There’s a shift in the anti-Obama camp, from Obama as Jew-hating, Iran-appeasing, Farrakhan apologist, to a sincere friend of Israel who just happens to be wrong on a host of issues. I write about it this week, pointing to recent essays by Yossi Klein Halevi, Nathan Diament, and Hillel Halkin.
To their credit, each of these writers goes to great pains to distance himself from the worst things said about Obama. Halkin’s testimonial is especially forthright, especially because he seems to fear the most from a Obama presdidency (despite the polite hiccup at the beginning of the following paragraph):
From an Israeli point of view, [an Obama presidency] need not necessarily be a catastrophe. Mr. Obama never was and is not the anti-Israel figure that some right-wing Jewish circles nastily attempted to portray him as during his primary campaign. He will support Israel on many issues just as nearly all American presidents have done before him.
Fair enough. Diament, as I pointed out in a previous post, basically suggests that Obama still has to prove he feels Israel in his kishkes — which in some ways is the hardest thing to convince voters of. Barring his throwing himself in the path of a bulldozer in the streets of Jerusalem, it’s not clear what grand gesture Obama must make to overcome the distrust of those who are already disinclined to like him. Kishkes equals pandering plus time. He can pander, but there’s not much time between now and November.
Klein Halevi and Halkin, by contrast, air their specific gripes and anxieties about Obama policies, especially on Iraq, and worry he won’t be resolute in deploying the military option if it comes down to that, or supporting Israel if it decides to strike first.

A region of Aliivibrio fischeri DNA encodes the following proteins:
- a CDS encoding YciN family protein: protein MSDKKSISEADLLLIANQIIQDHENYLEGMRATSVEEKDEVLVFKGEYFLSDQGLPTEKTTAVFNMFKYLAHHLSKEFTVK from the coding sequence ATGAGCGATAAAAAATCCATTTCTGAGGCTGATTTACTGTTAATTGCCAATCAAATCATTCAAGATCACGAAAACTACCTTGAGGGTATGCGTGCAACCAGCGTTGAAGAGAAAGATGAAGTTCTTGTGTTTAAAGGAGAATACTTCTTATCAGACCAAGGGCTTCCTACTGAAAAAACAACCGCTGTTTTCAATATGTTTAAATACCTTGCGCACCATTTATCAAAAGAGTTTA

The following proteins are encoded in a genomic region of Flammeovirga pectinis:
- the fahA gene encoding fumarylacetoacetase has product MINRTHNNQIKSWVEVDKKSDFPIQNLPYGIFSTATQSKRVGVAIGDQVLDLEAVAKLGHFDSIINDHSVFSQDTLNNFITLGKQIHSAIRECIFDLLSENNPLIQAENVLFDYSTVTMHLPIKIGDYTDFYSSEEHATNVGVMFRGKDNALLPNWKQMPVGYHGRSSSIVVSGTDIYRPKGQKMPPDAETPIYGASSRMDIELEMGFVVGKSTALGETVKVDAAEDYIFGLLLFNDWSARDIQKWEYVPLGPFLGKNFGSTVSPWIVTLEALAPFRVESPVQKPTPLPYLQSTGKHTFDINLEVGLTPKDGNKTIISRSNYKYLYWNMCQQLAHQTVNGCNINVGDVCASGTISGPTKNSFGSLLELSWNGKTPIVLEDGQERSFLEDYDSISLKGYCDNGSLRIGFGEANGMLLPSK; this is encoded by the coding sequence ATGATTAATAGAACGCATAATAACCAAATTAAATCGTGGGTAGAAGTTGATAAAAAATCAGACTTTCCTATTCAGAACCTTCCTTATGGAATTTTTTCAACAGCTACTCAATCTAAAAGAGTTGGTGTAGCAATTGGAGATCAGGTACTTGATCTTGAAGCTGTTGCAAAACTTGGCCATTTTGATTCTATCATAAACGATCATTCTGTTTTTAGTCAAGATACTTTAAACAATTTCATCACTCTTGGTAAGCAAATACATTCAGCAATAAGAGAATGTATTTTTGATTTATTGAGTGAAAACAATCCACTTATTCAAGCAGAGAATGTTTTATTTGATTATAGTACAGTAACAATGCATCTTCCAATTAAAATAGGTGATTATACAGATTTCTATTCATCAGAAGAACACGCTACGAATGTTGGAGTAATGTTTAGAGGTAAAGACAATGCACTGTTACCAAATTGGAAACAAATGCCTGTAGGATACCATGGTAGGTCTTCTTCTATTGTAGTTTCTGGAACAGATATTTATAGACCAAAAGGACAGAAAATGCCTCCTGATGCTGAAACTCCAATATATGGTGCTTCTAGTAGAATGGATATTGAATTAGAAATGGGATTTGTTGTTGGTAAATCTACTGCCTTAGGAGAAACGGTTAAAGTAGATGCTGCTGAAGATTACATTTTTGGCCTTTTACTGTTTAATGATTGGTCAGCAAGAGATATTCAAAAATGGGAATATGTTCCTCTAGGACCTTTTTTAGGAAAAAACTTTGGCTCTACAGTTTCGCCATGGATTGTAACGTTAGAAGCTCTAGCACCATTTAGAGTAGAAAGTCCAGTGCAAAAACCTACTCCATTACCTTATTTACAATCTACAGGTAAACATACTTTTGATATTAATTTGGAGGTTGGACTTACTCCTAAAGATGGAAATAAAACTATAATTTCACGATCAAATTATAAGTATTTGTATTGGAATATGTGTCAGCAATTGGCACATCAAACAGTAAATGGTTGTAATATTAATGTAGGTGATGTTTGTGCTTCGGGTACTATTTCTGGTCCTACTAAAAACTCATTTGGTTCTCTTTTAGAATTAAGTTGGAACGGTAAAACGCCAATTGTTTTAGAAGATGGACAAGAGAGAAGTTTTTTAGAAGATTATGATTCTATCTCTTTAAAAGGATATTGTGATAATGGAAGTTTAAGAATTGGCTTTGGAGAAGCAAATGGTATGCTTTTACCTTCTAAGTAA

In my column, I suggest that this is a positive trend:
Halkin’s claims about the Clinton legacy, like Klein Halevi’s about the dangers of diplomacy, are highly debatable – but that’s the point. You can’t argue with a paranoid e-mail, any more than you can reason with a head cold. But in the new wave of Obama anxiety, at least there is something to debate. And that’s a start.
I keep harping on this — but what I object to is how Israel supporters, almost exclusively on the right, defend their own policies as “pro-Israel,” and everyone else’s as “anti-.” It’s a Bush-ian “you’re either for us or against us” formula that makes every debate on Israel about bona fides and symbolic gestures and minutely parsed language, instead of serious debate over the best policy. To support Oslo and oppose the settlements is not anti-Israel. To add diplomacy to a president’s arsenal is not anti-Israel. It is merely an alternative approach. And maybe it’s a bad approach. And maybe Obama, as Halkin’s article is headlined, presents “Dangers Worse than Clinton’s.” But let’s at least talk about it like adults, and stop the name-calling, the distorting of perfectly reasonable statements, and the specious comparisons.